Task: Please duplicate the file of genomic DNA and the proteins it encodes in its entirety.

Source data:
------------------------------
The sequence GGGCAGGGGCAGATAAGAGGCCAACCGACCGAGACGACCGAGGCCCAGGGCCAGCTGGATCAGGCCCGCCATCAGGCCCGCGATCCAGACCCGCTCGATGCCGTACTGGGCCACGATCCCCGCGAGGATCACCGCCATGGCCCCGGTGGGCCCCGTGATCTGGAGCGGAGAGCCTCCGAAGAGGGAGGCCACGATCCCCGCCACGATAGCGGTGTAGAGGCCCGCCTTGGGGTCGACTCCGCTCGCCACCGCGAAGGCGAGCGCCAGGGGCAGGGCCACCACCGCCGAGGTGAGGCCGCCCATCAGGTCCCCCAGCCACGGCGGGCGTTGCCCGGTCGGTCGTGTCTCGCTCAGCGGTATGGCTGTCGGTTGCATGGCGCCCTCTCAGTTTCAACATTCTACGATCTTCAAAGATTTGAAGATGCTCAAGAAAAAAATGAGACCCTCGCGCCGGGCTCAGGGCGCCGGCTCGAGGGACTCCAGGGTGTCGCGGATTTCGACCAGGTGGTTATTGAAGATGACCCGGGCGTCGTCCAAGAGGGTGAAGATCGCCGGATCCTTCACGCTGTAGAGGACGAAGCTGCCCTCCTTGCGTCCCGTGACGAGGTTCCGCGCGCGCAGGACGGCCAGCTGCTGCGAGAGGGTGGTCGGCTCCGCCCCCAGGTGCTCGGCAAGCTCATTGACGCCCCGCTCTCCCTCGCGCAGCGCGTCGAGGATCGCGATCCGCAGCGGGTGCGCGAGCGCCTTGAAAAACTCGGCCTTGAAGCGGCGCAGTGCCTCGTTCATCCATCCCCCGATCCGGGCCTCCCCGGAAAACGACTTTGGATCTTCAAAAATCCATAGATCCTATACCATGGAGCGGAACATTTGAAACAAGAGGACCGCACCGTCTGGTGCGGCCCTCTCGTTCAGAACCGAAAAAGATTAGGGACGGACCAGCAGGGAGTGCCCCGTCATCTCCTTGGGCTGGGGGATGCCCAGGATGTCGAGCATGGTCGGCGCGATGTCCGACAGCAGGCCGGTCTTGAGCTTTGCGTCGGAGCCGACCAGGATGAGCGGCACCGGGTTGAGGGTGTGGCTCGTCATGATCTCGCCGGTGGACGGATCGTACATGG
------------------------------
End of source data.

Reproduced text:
The sequence GGGCAGGGGCAGATAAGAGGCCAACCGACCGAGACGACCGAGGCCCAGGGCCAGCTGGATCAGGCCCGCCATCAGGCCCGCGATCCAGACCCGCTCGATGCCGTACTGGGCCACGATCCCCGCGAGGATCACCGCCATGGCCCCGGTGGGCCCCGTGATCTGGAGCGGAGAGCCTCCGAAGAGGGAGGCCACGATCCCCGCCACGATAGCGGTGTAGAGGCCCGCCTTGGGGTCGACTCCGCTCGCCACCGCGAAGGCGAGCGCCAGGGGCAGGGCCACCACCGCCGAGGTGAGGCCGCCCATCAGGTCCCCCAGCCACGGCGGGCGTTGCCCGGTCGGTCGTGTCTCGCTCAGCGGTATGGCTGTCGGTTGCATGGCGCCCTCTCAGTTTCAACATTCTACGATCTTCAAAGATTTGAAGATGCTCAAGAAAAAAATGAGACCCTCGCGCCGGGCTCAGGGCGCCGGCTCGAGGGACTCCAGGGTGTCGCGGATTTCGACCAGGTGGTTATTGAAGATGACCCGGGCGTCGTCCAAGAGGGTGAAGATCGCCGGATCCTTCACGCTGTAGAGGACGAAGCTGCCCTCCTTGCGTCCCGTGACGAGGTTCCGCGCGCGCAGGACGGCCAGCTGCTGCGAGAGGGTGGTCGGCTCCGCCCCCAGGTGCTCGGCAAGCTCATTGACGCCCCGCTCTCCCTCGCGCAGCGCGTCGAGGATCGCGATCCGCAGCGGGTGCGCGAGCGCCTTGAAAAACTCGGCCTTGAAGCGGCGCAGTGCCTCGTTCATCCATCCCCCGATCCGGGCCTCCCCGGAAAACGACTTTGGATCTTCAAAAATCCATAGATCCTATACCATGGAGCGGAACATTTGAAACAAGAGGACCGCACCGTCTGGTGCGGCCCTCTCGTTCAGAACCGAAAAAGATTAGGGACGGACCAGCAGGGAGTGCCCCGTCATCTCCTTGGGCTGGGGGATGCCCAGGATGTCGAGCATGGTCGGCGCGATGTCCGACAGCAGGCCGGTCTTGAGCTTTGCGTCGGAGCCGACCAGGATGAGCGGCACCGGGTTGAGGGTGTGGCTCGTCATGATCTCGCCGGTGGACGGATCGTACATGG